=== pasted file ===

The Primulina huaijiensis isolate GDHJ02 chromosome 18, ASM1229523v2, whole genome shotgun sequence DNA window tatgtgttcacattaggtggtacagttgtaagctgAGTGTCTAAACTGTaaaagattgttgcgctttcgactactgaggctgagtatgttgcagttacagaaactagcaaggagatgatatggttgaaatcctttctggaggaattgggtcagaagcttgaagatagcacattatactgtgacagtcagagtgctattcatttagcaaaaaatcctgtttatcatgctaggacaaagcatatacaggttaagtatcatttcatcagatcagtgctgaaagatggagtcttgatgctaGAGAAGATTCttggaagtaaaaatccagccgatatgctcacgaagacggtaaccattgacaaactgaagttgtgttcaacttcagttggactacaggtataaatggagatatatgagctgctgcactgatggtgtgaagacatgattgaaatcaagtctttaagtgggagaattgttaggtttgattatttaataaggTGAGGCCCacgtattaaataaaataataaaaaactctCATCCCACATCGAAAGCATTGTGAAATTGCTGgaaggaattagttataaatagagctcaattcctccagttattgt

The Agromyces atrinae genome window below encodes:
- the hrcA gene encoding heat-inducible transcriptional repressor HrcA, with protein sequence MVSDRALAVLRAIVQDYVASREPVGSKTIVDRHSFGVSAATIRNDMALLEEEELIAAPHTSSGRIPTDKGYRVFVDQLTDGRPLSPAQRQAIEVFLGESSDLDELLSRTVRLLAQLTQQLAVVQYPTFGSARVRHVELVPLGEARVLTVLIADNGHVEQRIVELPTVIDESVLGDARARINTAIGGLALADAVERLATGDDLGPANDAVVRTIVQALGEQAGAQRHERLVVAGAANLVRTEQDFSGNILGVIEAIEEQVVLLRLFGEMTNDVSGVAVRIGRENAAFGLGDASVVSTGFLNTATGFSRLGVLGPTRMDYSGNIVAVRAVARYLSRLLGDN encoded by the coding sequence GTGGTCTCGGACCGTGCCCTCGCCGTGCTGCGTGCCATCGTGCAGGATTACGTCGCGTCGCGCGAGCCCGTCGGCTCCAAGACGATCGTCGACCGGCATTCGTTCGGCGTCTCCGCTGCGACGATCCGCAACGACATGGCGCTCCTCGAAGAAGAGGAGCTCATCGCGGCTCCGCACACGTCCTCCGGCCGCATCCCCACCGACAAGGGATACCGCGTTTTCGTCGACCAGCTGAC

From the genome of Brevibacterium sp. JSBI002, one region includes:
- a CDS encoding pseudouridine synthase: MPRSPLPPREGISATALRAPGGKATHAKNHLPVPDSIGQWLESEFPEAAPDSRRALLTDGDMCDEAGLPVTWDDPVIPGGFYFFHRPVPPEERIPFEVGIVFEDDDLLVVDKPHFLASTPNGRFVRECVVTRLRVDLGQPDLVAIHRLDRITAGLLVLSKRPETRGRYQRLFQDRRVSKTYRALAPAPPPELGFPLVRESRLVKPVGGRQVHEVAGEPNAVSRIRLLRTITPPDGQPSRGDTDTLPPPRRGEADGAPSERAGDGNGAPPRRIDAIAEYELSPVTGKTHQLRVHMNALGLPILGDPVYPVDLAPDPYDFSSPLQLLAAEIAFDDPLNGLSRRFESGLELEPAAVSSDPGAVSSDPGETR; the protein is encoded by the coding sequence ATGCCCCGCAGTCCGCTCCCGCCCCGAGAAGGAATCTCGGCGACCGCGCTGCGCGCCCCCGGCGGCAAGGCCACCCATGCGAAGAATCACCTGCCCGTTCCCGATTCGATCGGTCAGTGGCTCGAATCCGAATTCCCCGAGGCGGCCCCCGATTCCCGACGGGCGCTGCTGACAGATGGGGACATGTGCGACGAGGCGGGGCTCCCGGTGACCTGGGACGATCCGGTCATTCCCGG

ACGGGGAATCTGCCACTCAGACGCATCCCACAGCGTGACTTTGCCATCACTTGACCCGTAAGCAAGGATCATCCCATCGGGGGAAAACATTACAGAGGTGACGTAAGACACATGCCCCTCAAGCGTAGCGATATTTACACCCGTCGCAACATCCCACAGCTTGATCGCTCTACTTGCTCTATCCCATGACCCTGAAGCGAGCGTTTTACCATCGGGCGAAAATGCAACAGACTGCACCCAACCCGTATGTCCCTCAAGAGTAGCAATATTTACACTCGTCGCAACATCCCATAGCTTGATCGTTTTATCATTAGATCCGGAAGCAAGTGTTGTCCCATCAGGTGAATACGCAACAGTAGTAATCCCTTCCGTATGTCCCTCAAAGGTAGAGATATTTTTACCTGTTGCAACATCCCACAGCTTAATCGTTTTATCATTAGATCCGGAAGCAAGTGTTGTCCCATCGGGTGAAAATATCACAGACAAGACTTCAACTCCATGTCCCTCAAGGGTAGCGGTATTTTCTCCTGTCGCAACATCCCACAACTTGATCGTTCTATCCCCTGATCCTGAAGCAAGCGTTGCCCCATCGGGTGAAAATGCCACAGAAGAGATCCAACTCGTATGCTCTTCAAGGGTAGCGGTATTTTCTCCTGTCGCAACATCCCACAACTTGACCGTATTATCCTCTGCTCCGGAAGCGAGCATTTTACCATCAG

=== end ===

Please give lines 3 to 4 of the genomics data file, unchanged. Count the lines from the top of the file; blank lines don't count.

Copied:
- the hrcA gene encoding heat-inducible transcriptional repressor HrcA, with protein sequence MVSDRALAVLRAIVQDYVASREPVGSKTIVDRHSFGVSAATIRNDMALLEEEELIAAPHTSSGRIPTDKGYRVFVDQLTDGRPLSPAQRQAIEVFLGESSDLDELLSRTVRLLAQLTQQLAVVQYPTFGSARVRHVELVPLGEARVLTVLIADNGHVEQRIVELPTVIDESVLGDARARINTAIGGLALADAVERLATGDDLGPANDAVVRTIVQALGEQAGAQRHERLVVAGAANLVRTEQDFSGNILGVIEAIEEQVVLLRLFGEMTNDVSGVAVRIGRENAAFGLGDASVVSTGFLNTATGFSRLGVLGPTRMDYSGNIVAVRAVARYLSRLLGDN encoded by the coding sequence GTGGTCTCGGACCGTGCCCTCGCCGTGCTGCGTGCCATCGTGCAGGATTACGTCGCGTCGCGCGAGCCCGTCGGCTCCAAGACGATCGTCGACCGGCATTCGTTCGGCGTCTCCGCTGCGACGATCCGCAACGACATGGCGCTCCTCGAAGAAGAGGAGCTCATCGCGGCTCCGCACACGTCCTCCGGCCGCATCCCCACCGACAAGGGATACCGCGTTTTCGTCGACCAGCTGAC

From the genome of Brevibacterium sp. JSBI002, one region includes: